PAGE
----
Electric Theatre Collective, the LA and London-based VFX/post production studio, teamed up with director Steve Rogers from Biscuit Filmworks and Venables Bell & Partners to create an Audi spot that captures the true meaning of the holidays: sheer competition.
In “Holiday,” two Audi drivers go head-to-head careening through a mall parking garage, showing off the precision-turning and the immediate acceleration and braking power of the Audi while highlighting the horrors of the “most wonderful time of the year.” Adam Watson, VFX Supervisor of Electric Theatre Collective, described the Audi “Holiday” spot as “
a lovely example of a pure and well-crafted performance piece. The actors’ performances perfectly complement the aggression of the RS range of Audi.”
Electric Theatre Collective was on set with the team, collaborating on the heavier post sequences as well as capturing all the appropriate data and imagery to make the process run smoothly. Of course, unforeseen issues always pop up on set. The trick of “Holiday” was keeping every shot full of cars, whether the drivers are racing to the only open spot, stalking a slow-moving shopper who can’t find their car, or putting the pedal to the metal in attempts to jump off a ramp to an adjacent parking structure. The crew shut down the top three levels of the parking structure and had 70 cars to work with, so there was a ton of maneuvering to ensure the background appeared full on all three cameras. In the end, Electric Theatre Company further filled in some of the shots with digital car stills a CG doubles.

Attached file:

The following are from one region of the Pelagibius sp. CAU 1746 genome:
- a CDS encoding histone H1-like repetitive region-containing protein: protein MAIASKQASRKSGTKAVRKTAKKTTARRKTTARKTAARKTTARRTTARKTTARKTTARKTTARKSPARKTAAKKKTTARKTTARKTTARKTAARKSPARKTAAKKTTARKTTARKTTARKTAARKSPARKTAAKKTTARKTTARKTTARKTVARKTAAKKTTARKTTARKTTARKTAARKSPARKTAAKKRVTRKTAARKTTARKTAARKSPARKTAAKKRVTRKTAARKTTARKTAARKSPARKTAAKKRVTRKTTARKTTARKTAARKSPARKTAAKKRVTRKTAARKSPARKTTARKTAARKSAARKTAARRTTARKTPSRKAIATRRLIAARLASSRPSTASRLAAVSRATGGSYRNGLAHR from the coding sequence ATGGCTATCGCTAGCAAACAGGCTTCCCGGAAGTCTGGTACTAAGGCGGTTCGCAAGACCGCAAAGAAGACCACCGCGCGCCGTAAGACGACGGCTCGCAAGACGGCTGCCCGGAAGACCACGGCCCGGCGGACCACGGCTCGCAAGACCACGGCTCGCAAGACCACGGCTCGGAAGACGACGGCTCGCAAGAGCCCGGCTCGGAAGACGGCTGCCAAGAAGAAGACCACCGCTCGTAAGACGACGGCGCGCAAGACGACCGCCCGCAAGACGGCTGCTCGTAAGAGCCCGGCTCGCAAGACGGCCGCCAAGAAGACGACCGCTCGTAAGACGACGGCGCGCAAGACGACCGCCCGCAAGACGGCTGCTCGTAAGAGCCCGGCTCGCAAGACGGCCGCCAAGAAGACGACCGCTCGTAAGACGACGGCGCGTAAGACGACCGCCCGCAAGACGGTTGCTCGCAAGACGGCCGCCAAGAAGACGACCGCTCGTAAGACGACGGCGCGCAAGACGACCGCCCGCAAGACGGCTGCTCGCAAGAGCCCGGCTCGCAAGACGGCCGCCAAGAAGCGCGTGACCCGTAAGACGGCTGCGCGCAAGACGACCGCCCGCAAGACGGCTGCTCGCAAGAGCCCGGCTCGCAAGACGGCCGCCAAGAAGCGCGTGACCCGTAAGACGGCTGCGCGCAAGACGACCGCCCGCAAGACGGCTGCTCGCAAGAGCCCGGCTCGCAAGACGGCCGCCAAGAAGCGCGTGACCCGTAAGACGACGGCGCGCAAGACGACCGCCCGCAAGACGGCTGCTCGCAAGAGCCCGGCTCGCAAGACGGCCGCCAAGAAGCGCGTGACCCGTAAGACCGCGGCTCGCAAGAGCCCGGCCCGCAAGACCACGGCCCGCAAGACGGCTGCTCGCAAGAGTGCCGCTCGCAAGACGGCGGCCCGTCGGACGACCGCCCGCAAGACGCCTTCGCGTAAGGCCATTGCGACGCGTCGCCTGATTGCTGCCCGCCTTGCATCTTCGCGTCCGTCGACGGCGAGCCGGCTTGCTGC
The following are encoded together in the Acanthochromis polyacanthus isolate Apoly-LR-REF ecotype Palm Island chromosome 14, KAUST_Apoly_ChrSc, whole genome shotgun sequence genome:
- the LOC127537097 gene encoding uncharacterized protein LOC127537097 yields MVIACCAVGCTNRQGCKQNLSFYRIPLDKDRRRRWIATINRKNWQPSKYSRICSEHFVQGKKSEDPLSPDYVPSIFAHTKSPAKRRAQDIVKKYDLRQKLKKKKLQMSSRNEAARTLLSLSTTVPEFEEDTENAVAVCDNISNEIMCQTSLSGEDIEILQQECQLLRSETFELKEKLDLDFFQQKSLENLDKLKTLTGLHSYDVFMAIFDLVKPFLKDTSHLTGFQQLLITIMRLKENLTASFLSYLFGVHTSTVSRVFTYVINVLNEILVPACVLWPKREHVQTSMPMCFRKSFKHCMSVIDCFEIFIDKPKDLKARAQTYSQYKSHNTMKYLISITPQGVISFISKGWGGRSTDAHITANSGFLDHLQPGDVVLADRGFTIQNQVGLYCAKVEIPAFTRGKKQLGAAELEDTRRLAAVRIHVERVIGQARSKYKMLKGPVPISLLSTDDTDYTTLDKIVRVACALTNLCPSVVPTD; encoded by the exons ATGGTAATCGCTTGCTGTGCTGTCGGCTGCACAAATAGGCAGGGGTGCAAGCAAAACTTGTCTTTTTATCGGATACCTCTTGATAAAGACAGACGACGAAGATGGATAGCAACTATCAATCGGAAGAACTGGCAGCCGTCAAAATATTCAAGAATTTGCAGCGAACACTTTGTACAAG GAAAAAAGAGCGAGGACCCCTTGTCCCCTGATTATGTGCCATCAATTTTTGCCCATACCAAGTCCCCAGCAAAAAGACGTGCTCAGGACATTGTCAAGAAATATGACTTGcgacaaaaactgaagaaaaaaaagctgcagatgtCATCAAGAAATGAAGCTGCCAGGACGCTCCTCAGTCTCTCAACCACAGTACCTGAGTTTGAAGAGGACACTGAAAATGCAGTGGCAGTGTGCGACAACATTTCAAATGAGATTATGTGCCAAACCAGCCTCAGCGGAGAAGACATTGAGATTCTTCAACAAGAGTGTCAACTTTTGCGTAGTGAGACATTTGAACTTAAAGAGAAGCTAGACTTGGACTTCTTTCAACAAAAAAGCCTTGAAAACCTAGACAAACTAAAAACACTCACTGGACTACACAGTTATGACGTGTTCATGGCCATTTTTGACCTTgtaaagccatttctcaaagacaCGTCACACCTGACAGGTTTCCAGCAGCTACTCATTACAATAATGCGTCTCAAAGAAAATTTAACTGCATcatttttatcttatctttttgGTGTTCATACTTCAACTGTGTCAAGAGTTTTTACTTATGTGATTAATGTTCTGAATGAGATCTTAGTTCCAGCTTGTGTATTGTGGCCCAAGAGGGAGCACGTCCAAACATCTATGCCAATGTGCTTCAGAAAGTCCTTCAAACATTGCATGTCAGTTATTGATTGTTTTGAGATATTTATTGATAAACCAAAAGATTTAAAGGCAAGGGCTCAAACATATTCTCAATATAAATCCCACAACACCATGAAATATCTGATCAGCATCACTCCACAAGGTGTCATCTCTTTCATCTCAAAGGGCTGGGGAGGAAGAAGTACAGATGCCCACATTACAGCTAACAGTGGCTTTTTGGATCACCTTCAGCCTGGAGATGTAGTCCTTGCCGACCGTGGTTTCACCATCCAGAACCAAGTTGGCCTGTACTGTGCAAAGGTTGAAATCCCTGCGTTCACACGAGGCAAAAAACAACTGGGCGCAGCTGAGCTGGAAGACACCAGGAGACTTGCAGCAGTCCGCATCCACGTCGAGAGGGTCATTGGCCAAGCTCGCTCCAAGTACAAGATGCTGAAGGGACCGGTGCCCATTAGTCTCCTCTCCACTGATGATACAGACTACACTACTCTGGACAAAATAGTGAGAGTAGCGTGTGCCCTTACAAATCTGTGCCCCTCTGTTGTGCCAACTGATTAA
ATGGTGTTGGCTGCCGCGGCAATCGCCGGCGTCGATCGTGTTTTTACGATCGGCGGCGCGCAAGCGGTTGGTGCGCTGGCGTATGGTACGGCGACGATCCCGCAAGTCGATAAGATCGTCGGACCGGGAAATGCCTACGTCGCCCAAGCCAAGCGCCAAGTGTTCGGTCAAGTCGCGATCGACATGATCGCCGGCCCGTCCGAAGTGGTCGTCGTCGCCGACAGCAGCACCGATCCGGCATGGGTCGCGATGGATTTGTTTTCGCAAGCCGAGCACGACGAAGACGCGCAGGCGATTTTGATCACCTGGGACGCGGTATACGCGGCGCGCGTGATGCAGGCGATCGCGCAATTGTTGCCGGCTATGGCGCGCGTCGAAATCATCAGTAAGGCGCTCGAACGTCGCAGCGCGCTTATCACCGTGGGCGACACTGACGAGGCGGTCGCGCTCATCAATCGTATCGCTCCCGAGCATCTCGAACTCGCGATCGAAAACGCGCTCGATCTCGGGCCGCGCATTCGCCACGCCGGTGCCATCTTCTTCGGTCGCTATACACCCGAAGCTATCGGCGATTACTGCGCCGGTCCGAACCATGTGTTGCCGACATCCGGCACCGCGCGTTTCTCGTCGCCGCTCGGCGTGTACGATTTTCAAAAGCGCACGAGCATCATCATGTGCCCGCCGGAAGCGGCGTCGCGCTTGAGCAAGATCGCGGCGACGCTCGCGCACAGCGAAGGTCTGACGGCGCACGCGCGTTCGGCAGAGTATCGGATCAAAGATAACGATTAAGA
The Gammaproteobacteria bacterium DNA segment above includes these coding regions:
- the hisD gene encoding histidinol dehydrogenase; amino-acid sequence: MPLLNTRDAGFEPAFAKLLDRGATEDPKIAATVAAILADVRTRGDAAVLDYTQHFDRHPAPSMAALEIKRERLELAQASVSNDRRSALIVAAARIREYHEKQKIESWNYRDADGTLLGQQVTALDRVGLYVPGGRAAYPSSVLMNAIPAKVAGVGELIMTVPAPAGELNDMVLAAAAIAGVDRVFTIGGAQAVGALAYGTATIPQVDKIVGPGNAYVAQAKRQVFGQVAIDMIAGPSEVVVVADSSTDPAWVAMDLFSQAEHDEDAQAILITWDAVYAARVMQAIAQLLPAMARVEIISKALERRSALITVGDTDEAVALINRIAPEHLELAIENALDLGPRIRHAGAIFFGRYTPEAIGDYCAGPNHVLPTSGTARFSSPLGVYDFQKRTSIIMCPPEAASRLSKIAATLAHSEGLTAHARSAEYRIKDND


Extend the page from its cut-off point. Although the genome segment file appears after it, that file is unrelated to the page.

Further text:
Watson describes the real achievement of the spot being completing the sheer amount of shots needed for the two-minute film, as well as the climactic jump scene, saying, “After the main shoot, we went and shot some 2nd unit pickups with our in-house drone department, which we are finding we are using more and more. Capturing digital stills and footage from impossible angles provides us with a great toolkit to begin our post process. It’s a great starting point for our digital matte painting team.”
After all the footage was captured, ETC used digital matte painting, CG, Flame and Nuke to complete the shots. Watson speaks of the process glowingly, “It was a pleasure working with Steve Rogers and our friends at Venables again.
All in all, these are the kinds of jobs we love. A well-crafted film with a sprinkling of invisible VFX.”
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